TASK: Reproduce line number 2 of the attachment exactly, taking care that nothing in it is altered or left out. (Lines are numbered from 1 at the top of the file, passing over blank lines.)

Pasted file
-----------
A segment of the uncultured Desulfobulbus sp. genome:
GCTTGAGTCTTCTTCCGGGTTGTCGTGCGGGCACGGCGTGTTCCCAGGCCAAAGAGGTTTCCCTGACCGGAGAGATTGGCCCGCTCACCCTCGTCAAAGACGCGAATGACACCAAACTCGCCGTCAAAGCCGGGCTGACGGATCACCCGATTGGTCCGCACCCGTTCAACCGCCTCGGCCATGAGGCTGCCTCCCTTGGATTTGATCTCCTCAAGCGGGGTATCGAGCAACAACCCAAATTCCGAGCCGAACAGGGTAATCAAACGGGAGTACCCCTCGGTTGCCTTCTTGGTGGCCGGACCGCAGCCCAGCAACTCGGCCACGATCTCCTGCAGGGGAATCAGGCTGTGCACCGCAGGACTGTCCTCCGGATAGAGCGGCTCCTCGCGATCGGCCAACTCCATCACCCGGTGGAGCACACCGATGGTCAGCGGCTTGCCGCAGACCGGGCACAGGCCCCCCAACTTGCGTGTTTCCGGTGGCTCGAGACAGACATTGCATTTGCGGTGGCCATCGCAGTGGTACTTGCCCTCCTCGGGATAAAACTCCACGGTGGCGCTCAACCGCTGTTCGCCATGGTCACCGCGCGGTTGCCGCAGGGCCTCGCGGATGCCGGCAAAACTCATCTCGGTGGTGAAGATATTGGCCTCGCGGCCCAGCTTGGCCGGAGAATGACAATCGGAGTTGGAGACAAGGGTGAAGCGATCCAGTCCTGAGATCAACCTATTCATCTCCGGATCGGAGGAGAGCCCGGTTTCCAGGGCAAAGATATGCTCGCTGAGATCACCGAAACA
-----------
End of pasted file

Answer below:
GCTTGAGTCTTCTTCCGGGTTGTCGTGCGGGCACGGCGTGTTCCCAGGCCAAAGAGGTTTCCCTGACCGGAGAGATTGGCCCGCTCACCCTCGTCAAAGACGCGAATGACACCAAACTCGCCGTCAAAGCCGGGCTGACGGATCACCCGATTGGTCCGCACCCGTTCAACCGCCTCGGCCATGAGGCTGCCTCCCTTGGATTTGATCTCCTCAAGCGGGGTATCGAGCAACAACCCAAATTCCGAGCCGAACAGGGTAATCAAACGGGAGTACCCCTCGGTTGCCTTCTTGGTGGCCGGACCGCAGCCCAGCAACTCGGCCACGATCTCCTGCAGGGGAATCAGGCTGTGCACCGCAGGACTGTCCTCCGGATAGAGCGGCTCCTCGCGATCGGCCAACTCCATCACCCGGTGGAGCACACCGATGGTCAGCGGCTTGCCGCAGACCGGGCACAGGCCCCCCAACTTGCGTGTTTCCGGTGGCTCGAGACAGACATTGCATTTGCGGTGGCCATCGCAGTGGTACTTGCCCTCCTCGGGATAAAACTCCACGGTGGCGCTCAACCGCTGTTCGCCATGGTCACCGCGCGGTTGCCGCAGGGCCTCGCGGATGCCGGCAAAACTCATCTCGGTGGTGAAGATATTGGCCTCGCGGCCCAGCTTGGCCGGAGAATGACAATCGGAGTTGGAGACAAGGGTGAAGCGATCCAGTCCTGAGATCAACCTATTCATCTCCGGATCGGAGGAGAGCCCGGTTTCCAGGGCAAAGATATGCTCGCTGAGATCACCGAAACA